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Illustrator CS5 One-on-One: Mastery
Illustration by John Hersey

The Twirl, Pucker, and Bloat tools


From:

Illustrator CS5 One-on-One: Mastery

with Deke McClelland

Video: The Twirl, Pucker, and Bloat tools

In this exercise, I am going to introduce you to the next three Liquify tools which are Twirl, Pucker, and Bloat. I have gone ahead and saved my progress as Repeatedly warped horse.ai, and as you may recall, my horse is selected, but I've hit the selection outlines. So it's ready for more warping anytime I like. But before I start, I want to darken up my horse. I want it to look pitch black against this blue background. So I will go over to the color panel, make sure that my fill is selected, and then go to the flyout menu and switch to CMYK. And then I will dial in 50% for the Cyan, Magenta, and Yellow values, and I'll leave the black value set to 100%, and now we've got a rich, black horse, which is just the way it ought to be.
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  1. 37m 22s
    1. Welcome
      45s
    2. Linking AI and EPS files to Illustrator
      6m 34s
    3. Installing the dekeKeys keyboard shortcuts
      7m 43s
    4. Remapping Mac OS shortcuts
      6m 56s
    5. Installing the Best Workflow color settings
      4m 56s
    6. The color settings explained
      7m 4s
    7. Preserve Numbers vs. embedded profiles
      3m 24s
  2. 1h 35m
    1. My favorite features in all of Illustrator
      1m 21s
    2. Introducing the Transform effect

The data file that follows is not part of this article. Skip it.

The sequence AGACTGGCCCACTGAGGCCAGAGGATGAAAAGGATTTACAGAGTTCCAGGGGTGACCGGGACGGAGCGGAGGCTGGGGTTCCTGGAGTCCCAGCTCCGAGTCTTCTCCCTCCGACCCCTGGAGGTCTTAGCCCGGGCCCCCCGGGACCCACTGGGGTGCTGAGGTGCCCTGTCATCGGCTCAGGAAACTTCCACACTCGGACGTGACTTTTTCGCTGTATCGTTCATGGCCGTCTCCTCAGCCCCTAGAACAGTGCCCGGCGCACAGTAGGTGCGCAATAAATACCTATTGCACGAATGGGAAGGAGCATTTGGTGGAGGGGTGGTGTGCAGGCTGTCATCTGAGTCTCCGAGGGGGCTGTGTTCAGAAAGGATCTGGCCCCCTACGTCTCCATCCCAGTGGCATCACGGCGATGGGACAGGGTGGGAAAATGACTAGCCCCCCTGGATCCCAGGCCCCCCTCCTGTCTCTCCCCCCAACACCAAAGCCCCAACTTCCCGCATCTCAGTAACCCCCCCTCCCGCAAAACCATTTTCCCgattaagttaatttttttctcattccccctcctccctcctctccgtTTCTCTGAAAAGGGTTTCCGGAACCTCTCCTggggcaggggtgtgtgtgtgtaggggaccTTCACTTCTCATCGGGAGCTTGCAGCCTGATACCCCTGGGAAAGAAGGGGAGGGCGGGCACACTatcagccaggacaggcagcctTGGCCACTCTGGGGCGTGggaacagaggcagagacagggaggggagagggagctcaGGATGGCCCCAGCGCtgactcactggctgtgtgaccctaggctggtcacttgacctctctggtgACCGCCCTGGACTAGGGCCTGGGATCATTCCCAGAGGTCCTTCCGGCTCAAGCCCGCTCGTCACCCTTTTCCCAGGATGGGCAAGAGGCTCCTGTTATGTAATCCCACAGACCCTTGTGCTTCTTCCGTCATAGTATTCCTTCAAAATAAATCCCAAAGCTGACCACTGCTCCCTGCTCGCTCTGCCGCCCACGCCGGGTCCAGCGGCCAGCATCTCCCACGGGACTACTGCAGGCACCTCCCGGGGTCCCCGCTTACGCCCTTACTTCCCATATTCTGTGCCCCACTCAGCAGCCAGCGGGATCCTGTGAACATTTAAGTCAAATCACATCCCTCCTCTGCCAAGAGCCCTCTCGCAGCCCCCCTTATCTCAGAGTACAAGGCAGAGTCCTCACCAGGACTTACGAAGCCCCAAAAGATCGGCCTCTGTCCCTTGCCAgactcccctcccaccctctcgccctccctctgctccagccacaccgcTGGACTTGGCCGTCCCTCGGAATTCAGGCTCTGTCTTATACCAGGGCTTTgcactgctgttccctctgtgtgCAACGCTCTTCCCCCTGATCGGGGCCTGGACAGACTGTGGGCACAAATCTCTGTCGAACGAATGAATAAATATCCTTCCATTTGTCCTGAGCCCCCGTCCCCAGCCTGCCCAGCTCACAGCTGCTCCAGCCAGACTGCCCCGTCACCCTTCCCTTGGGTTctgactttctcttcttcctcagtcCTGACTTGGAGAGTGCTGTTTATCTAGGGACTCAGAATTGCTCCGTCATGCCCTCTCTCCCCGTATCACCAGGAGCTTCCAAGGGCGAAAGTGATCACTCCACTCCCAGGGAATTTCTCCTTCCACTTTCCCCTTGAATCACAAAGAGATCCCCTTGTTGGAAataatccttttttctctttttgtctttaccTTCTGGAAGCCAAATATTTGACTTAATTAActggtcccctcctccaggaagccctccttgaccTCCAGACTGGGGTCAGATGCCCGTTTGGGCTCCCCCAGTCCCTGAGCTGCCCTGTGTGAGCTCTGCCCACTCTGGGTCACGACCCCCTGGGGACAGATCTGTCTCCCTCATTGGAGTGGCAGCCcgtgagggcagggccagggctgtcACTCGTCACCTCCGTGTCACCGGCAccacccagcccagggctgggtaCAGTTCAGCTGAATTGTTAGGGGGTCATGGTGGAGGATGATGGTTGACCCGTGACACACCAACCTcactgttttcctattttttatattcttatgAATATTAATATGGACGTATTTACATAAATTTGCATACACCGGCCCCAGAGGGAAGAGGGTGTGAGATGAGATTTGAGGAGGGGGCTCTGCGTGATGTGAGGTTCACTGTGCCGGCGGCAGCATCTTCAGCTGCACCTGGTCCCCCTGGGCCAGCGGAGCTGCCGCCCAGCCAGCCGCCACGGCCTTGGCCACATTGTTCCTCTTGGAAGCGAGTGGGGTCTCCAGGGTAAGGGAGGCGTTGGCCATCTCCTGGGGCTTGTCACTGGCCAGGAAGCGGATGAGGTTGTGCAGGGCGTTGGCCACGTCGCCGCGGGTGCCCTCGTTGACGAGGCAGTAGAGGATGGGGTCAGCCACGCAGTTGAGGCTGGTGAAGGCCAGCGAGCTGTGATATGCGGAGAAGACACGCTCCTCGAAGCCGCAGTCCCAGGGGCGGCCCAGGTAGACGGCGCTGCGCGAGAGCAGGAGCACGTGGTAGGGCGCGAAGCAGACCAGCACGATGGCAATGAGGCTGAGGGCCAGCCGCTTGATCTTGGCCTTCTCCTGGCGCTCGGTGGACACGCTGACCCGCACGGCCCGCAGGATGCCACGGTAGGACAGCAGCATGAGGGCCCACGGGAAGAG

5m 30s
    3. Repeating the last effect you applied
      4m 52s
    4. Applying multiple passes of a single effect
      5m 21s
    5. The wonders of editing dynamic artwork
      7m 13s
    6. Applying effects inside effects
      5m 11s
    7. Assigning an effect to an entire layer
      5m 42s
    8. Building a complex bevel effect
      5m 44s
    9. Placing artwork as a Photoshop Smart Object
      4m 55s
    10. Editing that Smart Object in Illustrator
      4m 21s
    11. Rotating continuously overlapping objects
      5m 34s
    12. Adjusting a dynamic transformation origin
      6m 22s
    13. Vector vs. raster effects
      5m 46s
    14. Introducing the Scribble effect
      5m 23s
    15. Copying effects between layers
      4m 20s
    16. Introducing Graphic Styles
      6m 50s
    17. Controlling the Filter Gallery preview
      2m 28s
    18. Document Raster Effects Settings
      4m 31s
    19. Combining and saving styles
      4m 32s
  3. 1h 25m
    1. Airbrushing with points and handles
      1m 45s
    2. Introducing the gradient mesh
      6m 10s
    3. Working with the Mesh tool
      6m 12s
    4. Lifting colors from a tracing template
      5m 47s
    5. Finessing the colors of mesh points
      4m 17s
    6. Creating a mesh with the Mesh tool
      7m 19s
    7. Adding a gradient mesh to a circle
      4m 37s
    8. Adding a gradient mesh to a slender shape